The far-right activist, whose real name is Stephen Christopher Yaxley-Lennon, tweeted that the place of worship “has a long history of creating terrorists and radical jihadists”.
He later responded to criticism, adding: “Facts are facts. I didn’t create this mosque’s history.”
Read more about the Finsbury Park mosque attack
Responding to Robinson on Twitter, one angry user said: “Does that make it OK then? Because that’s exactly what it sounds like you’re trying to say.”
Another added: “Sorry but what on earth does this have to do with the fact that innocent lives were lost? Are you trying to justify these acts?”
The attack took place outside the Muslim Welfare House, a few hundred metres away from Finsbury Park Mosque.
The mosque once became known as a “haven” for extremists, when radical Islamic cleric Abu Hamza was iman there between 1997 and 2002.
However, it was raided and shut down by police in 2003. Since then it has been run with a board of trustees supported by the Muslim Association of Britain (MAB).
In November 2014, it was given a Visible Quality Mark by national body Community Matters for stamping out extremism.
A spokesperson for HopeNotHate said: “The problem with ‘Tommy Robinson’ is that he gravitates around these incidents like a carrion crow, waiting to pump out his message of division and civil strife and blaming all Muslims for the actions of a few.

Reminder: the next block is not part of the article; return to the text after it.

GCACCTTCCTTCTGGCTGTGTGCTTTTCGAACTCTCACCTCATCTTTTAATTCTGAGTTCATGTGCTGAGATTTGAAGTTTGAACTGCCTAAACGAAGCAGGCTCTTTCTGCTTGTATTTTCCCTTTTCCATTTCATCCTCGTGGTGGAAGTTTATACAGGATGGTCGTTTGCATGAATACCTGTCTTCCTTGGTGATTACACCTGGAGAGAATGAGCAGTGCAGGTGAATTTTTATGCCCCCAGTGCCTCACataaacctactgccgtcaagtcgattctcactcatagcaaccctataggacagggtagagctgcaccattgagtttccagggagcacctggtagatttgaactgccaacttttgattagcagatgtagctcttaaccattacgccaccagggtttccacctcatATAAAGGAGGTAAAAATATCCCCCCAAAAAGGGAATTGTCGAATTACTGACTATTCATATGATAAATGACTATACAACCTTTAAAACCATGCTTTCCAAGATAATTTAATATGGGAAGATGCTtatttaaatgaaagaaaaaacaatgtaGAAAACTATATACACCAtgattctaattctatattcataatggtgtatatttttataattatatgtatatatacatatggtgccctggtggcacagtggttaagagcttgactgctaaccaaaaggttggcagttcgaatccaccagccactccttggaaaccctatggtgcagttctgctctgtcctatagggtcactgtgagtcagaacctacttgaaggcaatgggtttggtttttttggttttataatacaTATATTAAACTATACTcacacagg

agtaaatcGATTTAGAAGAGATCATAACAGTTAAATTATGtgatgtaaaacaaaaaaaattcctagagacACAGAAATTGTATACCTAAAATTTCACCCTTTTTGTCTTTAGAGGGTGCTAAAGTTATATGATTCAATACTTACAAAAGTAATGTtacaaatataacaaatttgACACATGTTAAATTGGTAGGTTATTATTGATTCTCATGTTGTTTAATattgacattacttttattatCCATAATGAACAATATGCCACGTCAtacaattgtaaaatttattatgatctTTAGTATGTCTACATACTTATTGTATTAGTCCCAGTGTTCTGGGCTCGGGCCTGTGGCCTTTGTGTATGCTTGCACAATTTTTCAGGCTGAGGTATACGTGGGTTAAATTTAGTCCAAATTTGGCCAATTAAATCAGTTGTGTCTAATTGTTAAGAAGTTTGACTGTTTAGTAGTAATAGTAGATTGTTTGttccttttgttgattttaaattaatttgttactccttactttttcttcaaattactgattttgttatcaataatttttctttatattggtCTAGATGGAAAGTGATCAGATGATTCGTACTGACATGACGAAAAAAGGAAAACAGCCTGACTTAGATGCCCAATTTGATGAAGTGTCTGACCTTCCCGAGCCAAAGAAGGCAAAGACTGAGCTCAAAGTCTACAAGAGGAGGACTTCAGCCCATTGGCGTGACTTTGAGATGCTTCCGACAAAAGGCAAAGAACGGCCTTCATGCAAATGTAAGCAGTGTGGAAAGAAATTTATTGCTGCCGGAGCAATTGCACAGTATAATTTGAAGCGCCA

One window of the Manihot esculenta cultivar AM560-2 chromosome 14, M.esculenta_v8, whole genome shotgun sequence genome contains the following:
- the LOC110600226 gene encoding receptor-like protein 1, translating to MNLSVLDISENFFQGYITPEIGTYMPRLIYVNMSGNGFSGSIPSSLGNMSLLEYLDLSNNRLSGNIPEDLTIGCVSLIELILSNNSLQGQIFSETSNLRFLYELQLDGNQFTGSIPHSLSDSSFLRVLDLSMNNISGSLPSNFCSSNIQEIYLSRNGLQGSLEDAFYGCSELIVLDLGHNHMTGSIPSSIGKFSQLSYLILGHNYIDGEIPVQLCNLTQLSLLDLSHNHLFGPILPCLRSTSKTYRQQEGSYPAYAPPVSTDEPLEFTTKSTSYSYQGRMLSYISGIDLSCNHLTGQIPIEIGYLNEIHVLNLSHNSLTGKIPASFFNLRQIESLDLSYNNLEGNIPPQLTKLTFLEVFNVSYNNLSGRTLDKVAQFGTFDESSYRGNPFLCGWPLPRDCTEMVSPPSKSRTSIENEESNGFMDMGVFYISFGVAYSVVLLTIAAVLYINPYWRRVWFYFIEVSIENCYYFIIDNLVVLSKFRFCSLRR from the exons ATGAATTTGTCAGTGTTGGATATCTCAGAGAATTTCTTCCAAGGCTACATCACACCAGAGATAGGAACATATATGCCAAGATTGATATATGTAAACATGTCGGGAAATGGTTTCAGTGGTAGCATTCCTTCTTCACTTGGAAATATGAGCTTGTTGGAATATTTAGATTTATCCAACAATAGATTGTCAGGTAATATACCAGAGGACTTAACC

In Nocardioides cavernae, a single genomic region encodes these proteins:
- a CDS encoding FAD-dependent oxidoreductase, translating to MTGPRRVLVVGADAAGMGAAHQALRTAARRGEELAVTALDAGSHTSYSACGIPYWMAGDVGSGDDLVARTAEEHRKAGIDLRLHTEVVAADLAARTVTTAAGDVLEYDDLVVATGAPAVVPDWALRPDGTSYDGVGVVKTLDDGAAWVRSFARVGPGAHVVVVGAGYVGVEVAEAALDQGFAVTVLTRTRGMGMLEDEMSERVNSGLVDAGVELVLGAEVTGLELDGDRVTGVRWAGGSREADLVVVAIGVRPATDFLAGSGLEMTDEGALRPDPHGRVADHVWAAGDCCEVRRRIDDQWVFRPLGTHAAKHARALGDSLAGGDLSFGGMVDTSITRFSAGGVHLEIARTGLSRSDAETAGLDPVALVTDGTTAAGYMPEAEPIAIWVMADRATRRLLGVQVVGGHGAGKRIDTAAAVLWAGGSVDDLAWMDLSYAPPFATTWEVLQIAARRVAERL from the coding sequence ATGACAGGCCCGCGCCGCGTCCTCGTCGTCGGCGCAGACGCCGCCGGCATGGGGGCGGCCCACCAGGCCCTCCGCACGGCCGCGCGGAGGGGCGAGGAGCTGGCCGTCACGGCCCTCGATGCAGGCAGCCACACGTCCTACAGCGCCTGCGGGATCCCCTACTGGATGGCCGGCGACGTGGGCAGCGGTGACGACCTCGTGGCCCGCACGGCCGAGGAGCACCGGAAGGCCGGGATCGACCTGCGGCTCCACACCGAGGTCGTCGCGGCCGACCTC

“Far from being the answer, Robinson is very much part of the problem. Pushing out messages attacking Muslims is hardly likely to take down the temperature: in fact, the very opposite. Those who push anger and hatred should look closely into their consciences when that is reflected back on the streets.”
Just a few weeks ago, Robinson said militias would be set up to “clean out this Islamic problem” in comments many said were inciting racial hatred.
He was widely condemned for launching into a rant about Islamic extremism moments after the Westminster bridge attack.
The former British National Party member has attempted to shake off his far-right image and ties to football hooliganism after leaving the EDL in 2013.
Robinson joined think tank Quilliam to discuss “alternative ways” of tackling extremism in the UK, but last year announced he was to become the UK co-ordinator for the anti-Islamist movement Pegida, which was founded in Dresden.
Josef Schuster, chairman of the Central Council of Jews in Germany, has described the group as a mix of “neo-Nazis, far-right parties and citizens who think they are finally allowed to show their racism and xenophobia openly.”